Bush Signs Bill to Pressure Sudan, Letting States and Localities Curtail Investments

By Amy Gardner
Washington Post Staff Writer
Tuesday, January 1, 2008

CRAWFORD, Tex., Dec. 31 -- President Bush signed a bill Monday allowing states, local governments and private investors to cut investment ties with Sudan as a way to pressure the Khartoum government into ending violence in the country's Darfur region.

But Bush qualified his support by saying that the measure could allow state and local actions to interfere with national foreign policy. The president said he has instructed his administration to enforce the law in a manner that prevents that outcome.

"The constitution vests the exclusive authority to conduct foreign relations with the federal government," Bush said in a statement accompanying the announcement.

Human rights advocates urged Bush to implement all provisions of the bill, which passed unanimously in the House and Senate, to pressure Sudan to comply with international peacekeeping efforts. The legislation targets four economic sectors regarded as crucial sources of revenue for the Sudanese government: oil, power production, mining and military equipment. The law permits states and localities to divest from companies involved in those sectors. It also allows managers of mutual funds and private pension funds to cut ties with companies involved in those sectors and provides protection from lawsuits.

Several lawmakers also applauded the president for signing the measure, although they expressed bafflement at his reservations. "It's genocide!" exclaimed Rep. Frank R. Wolf (R-Va.), a longtime advocate of sanctions in Sudan.

"This measure is intended to change Khartoum's behavior by putting pressure on the foreign companies lining the pockets of the ruling National Congress Party," said a joint statement released Monday by several Darfur activist groups, including the Save Darfur Coalition, the Genocide Intervention Network and STAND. "It presents a stark choice -- stop enabling genocide in Darfur or lose our business. The people of Darfur cannot afford an empty law on the books, which is why the president must vigorously enforce this critical legislation."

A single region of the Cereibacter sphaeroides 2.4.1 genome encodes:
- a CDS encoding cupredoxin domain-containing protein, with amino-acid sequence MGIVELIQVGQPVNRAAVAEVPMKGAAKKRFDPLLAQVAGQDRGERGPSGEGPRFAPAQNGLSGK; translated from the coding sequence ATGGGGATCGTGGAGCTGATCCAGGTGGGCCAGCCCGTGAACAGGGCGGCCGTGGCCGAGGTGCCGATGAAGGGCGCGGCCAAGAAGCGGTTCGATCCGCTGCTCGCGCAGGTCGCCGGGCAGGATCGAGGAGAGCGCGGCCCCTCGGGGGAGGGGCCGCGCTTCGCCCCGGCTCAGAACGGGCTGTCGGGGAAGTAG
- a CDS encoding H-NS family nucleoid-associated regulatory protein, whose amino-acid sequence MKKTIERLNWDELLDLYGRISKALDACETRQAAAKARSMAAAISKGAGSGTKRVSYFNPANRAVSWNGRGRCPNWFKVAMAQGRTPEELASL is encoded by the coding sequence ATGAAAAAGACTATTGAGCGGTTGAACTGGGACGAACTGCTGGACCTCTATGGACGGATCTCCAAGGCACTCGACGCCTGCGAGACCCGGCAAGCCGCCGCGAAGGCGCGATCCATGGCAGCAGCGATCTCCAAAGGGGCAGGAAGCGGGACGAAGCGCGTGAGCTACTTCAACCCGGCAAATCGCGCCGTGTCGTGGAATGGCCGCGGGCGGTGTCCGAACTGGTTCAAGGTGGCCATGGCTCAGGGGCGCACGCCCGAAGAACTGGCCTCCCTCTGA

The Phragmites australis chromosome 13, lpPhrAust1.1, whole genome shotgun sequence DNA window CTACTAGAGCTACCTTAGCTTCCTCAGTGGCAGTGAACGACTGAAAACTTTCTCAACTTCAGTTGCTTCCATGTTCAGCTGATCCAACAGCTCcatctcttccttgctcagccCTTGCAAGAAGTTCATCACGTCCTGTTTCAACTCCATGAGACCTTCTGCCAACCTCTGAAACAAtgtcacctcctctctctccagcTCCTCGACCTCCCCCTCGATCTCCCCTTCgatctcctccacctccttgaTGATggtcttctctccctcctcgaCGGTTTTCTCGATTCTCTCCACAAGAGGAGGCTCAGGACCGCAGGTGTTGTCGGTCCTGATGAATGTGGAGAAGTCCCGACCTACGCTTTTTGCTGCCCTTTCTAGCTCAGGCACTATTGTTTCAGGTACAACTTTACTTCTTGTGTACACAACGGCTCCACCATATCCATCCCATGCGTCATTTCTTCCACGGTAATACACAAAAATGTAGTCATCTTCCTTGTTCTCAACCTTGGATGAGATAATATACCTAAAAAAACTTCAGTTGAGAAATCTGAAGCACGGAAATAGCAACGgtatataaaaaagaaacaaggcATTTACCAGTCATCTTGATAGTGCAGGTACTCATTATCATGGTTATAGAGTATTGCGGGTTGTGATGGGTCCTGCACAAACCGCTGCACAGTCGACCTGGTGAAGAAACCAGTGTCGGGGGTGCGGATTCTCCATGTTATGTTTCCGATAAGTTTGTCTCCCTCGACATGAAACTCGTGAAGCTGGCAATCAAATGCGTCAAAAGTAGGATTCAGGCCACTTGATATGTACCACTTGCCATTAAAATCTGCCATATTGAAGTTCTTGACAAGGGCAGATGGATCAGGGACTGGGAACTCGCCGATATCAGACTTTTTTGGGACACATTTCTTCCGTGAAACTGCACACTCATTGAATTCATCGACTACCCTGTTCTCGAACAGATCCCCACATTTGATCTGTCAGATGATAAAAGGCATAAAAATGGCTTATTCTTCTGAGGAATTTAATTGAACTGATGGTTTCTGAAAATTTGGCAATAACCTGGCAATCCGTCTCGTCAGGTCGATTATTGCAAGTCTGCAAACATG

The armed rebellion in Darfur stems from long-standing strife between African farmers and Arab herders over land, and a failure by the government in Khartoum to redress local grievances. The government armed local Arab militias known as the Janjaweed, which rampaged throughout Darfur starting in mid-2003, burning hundreds of villages, raping women and summarily executing African villagers, according to numerous human rights reports. More than 200,000 people have died in Darfur since the crisis erupted, according to U.N. estimates. Some estimates place the figure as high as 450,000. The conflict has displaced more than 2.5 million.

On Monday, a joint United Nations-African Union mission of 9,000 soldiers and police officers took over peacekeeping duties in Darfur from a beleaguered A.U. force, the Associated Press reported from El Fasher, capital of North Darfur state. Most of the troops present for the handover ceremony, in which they donned blue U.N. berets, were from the previous A.U. force. The mission is planned to reach a strength of 26,000 over several months.

Bush has adopted Darfur as a special cause and has become one of the few world leaders to describe the killing there since 2003 as genocide. But he has been repeatedly stymied in his efforts to marshal an effective international response.

Among the difficulties has been tension between the president's desire for direct intervention and the concern over sending U.S. troops to yet another Muslim nation. Other concerns include the effect of economic sanctions on the U.S. relationship with China, a significant investor in Sudan, and that the Khartoum government has cooperated with the United States in providing intelligence about al-Qaeda.

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